a blog by Ellen Davies

3 Ways to help you teach during a crisis

3 Ways to help you teach during a crisis

Yoga teachers are people too, and stuff happens to us just like it does everyone else. A family crisis, a death, a health scare, a financial mess, whatever — yet you still have to teach your yoga class. What do you do? How do you teach a class when you’re stressed, anxious, grieving, or hurt?


Here are three hints to help get you through this rough patch.


1. Get a sub. While yoga teachers are human, we have to be professional, and bringing your personal issues into class is a bad idea. It will make students uncomfortable at best and drive them away at worst. If you think you can’t get through a class without breaking down, then call for a sub. This answer seems to obvious, but how often do we give ourselves a break? I tend to think I can power through, and it’s hard for me to acknowledge when I need to step away, but I’m always glad I did.


The other side of this advice is this: it is okay, at times, to admit to your students that you’ve going through a rough patch. A couple of years ago, I said something like, “If you’ve had a stressful week like me, this pose should feel really good.” One of my students came up to me afterwards and said, “I never knew you had stress in your life!” That made me laugh. But the bottom line is that it’s okay to share, but don’t make it all about you.


2. Call on your mentors. Sometimes when we are in the midst of troubles, we neglect our own practice. But if you aren’t filling your own vessel, you will have nothing to offer your students. Seek out the best classes and your favorite teachers. Read your favorite yoga books. Listen to your favorite meditations. In times of crisis, we need to be soothed and comforted.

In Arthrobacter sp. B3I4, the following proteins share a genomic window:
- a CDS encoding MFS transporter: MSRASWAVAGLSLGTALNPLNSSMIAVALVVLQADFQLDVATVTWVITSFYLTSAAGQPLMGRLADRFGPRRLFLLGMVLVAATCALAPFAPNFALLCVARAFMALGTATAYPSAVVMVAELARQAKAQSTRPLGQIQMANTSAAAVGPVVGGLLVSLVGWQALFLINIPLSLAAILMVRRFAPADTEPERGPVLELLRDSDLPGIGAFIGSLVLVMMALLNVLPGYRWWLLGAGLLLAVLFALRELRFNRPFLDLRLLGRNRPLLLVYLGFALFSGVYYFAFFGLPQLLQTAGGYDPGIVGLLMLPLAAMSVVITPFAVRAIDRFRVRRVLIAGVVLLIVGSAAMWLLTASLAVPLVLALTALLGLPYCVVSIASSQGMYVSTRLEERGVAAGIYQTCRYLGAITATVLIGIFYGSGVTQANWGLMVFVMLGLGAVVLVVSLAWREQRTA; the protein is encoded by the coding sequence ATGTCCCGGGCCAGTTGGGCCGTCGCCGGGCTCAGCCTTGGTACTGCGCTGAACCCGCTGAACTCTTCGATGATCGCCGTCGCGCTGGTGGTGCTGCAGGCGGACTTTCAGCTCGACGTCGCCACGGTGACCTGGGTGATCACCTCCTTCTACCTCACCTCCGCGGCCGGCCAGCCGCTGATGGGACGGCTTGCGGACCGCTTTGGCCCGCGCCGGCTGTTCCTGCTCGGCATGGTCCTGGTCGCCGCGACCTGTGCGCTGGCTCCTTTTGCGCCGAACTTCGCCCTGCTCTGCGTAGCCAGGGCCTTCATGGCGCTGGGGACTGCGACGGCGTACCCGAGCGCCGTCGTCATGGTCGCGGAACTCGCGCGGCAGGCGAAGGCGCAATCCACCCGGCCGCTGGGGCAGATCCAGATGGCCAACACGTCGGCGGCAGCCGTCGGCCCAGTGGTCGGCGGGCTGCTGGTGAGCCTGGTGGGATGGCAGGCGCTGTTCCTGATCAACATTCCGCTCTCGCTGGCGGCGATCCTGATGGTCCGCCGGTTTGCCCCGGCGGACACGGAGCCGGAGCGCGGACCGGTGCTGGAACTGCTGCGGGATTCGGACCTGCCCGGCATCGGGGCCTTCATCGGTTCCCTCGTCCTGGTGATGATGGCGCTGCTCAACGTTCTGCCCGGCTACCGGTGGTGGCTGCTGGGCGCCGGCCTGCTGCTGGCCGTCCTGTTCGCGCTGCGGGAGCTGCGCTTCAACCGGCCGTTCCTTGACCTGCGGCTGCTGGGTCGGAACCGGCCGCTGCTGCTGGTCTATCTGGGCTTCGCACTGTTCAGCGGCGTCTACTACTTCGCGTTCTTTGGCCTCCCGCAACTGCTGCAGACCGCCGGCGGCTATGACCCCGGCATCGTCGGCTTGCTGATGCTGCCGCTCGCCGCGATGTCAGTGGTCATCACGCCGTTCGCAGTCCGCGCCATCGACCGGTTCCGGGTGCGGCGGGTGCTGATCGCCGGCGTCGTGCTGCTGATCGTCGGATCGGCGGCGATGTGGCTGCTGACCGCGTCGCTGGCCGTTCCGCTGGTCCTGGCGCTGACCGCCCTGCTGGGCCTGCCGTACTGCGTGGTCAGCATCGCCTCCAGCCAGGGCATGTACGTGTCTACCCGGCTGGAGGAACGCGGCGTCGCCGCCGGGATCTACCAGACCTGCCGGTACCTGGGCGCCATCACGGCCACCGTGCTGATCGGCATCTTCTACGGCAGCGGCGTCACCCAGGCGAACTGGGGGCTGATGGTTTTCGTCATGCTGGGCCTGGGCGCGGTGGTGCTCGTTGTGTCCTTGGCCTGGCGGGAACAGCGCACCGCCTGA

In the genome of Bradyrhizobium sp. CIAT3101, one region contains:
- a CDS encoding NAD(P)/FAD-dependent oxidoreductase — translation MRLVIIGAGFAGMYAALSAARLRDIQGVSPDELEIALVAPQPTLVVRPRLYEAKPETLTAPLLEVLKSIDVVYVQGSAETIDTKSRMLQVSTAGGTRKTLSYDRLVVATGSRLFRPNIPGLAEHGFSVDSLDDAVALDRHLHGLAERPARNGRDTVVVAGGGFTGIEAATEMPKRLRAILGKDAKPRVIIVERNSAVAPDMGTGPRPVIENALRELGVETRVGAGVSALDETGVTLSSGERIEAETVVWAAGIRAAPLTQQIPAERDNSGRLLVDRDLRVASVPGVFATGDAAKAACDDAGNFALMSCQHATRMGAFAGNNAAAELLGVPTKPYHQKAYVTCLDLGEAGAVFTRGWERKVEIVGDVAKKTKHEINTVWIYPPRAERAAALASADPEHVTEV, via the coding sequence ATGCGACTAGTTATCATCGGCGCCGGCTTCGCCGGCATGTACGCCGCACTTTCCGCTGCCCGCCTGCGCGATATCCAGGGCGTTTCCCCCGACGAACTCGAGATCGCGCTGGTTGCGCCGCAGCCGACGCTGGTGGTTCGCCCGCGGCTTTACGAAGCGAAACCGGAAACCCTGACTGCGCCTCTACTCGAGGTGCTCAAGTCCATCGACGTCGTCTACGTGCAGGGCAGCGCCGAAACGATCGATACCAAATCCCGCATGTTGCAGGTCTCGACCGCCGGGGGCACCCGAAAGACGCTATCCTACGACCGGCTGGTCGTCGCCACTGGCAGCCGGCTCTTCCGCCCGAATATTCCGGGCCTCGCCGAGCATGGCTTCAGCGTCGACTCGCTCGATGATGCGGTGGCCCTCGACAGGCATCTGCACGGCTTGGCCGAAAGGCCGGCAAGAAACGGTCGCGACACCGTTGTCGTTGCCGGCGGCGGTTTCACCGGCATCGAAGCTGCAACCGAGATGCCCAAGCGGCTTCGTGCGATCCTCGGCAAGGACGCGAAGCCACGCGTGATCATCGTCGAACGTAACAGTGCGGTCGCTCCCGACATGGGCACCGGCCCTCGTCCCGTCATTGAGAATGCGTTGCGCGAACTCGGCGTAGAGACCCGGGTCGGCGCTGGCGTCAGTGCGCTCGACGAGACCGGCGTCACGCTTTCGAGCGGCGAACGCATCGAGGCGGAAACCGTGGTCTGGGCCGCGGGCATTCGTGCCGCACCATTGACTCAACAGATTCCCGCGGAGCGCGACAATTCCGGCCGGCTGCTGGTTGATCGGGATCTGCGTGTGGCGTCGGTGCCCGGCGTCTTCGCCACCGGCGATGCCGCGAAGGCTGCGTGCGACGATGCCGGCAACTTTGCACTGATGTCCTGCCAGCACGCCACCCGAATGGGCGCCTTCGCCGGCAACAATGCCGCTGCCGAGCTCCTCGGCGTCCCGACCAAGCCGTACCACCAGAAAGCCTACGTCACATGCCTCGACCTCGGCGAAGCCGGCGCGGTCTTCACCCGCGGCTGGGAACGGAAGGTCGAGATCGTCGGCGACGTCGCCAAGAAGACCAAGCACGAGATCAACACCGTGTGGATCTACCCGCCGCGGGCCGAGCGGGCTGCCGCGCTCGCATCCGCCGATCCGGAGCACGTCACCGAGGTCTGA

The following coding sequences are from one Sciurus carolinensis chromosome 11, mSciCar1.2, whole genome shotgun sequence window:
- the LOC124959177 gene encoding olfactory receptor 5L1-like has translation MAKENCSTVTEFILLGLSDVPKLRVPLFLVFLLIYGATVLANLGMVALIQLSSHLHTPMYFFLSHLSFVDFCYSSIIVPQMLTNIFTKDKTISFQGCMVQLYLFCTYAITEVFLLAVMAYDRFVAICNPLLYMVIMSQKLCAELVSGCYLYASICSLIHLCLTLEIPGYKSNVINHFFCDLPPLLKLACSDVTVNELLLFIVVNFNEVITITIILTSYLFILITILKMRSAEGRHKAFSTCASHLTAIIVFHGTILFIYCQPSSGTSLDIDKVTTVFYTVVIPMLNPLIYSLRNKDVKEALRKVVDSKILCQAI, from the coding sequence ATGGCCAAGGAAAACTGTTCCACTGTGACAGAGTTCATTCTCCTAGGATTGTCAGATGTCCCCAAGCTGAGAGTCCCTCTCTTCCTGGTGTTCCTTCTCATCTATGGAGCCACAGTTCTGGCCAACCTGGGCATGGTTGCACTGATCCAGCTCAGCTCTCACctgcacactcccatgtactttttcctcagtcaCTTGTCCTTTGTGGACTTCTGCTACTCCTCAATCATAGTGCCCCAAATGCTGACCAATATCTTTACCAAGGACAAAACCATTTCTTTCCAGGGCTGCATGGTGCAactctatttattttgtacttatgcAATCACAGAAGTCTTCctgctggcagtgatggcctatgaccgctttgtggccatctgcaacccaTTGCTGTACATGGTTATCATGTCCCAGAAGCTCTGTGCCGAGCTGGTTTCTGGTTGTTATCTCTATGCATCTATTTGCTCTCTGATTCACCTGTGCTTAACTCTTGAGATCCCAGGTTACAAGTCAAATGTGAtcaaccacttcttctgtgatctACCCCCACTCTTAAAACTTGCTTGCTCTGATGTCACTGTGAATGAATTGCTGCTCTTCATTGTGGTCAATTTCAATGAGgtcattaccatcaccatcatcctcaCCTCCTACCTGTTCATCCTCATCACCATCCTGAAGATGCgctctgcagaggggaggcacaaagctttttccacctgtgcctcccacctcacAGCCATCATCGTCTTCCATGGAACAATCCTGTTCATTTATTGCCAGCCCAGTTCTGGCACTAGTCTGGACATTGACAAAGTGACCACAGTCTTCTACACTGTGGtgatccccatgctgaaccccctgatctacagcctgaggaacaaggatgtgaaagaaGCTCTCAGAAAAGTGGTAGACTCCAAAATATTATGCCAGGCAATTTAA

After my youngest went to college, and I was face to face with the empty nest, I went to my friend Cara’s class. I expected to feel comforted, but unexpectedly I had an emotional reaction, and I started crying and couldn’t stop. And during the time I was sobbing uncontrollably, I remembered being so glad I was in Cara’s class. Because she handled it so well — she didn’t make a big deal about it, she didn’t draw attention to it. I laugh now when I remember how she came over and said, “Ellen, would you like a bolster for Pigeon?” and my answer was a teary, “Yuh-yuh-yuh-yes.” For someone like me, who doesn’t cry easily, it was a huge emotional release. I was able to leave all my grief on the mat that day. When I taught my class the next day, I had my confidence back.


3. Lean on the wisdom of yoga. I had to teach a class the morning after the school massacre in Sandy Hook, Connecticut, in December 2012. I felt so empty that day. I felt like I had nothing to offer — what does anyone say after such a shocking, heartbreaking event? I decided to focus on love, and I taught a class centered on heart-opening poses. As I taught, I felt comforted by my own cueing, and the reminders to open our hearts and let them shine up eased my own pain. People came up to me after class and told me how much they appreciated the message.


Similarly, I remember teaching during the financial crisis of 2008. I had observed my own behavior of wanting to hunker down and hide (as well as stuff cash into the mattress in case all the banks failed, but that’s another story). I could see it in the hunched shoulders of my students, too. I decided to teach a class based around shoulder stretches and heart openers, in order to help us let go of our fear.


What strategies have you used to get through a crisis? Leave me a note in the comments section — I’d love to hear from you!


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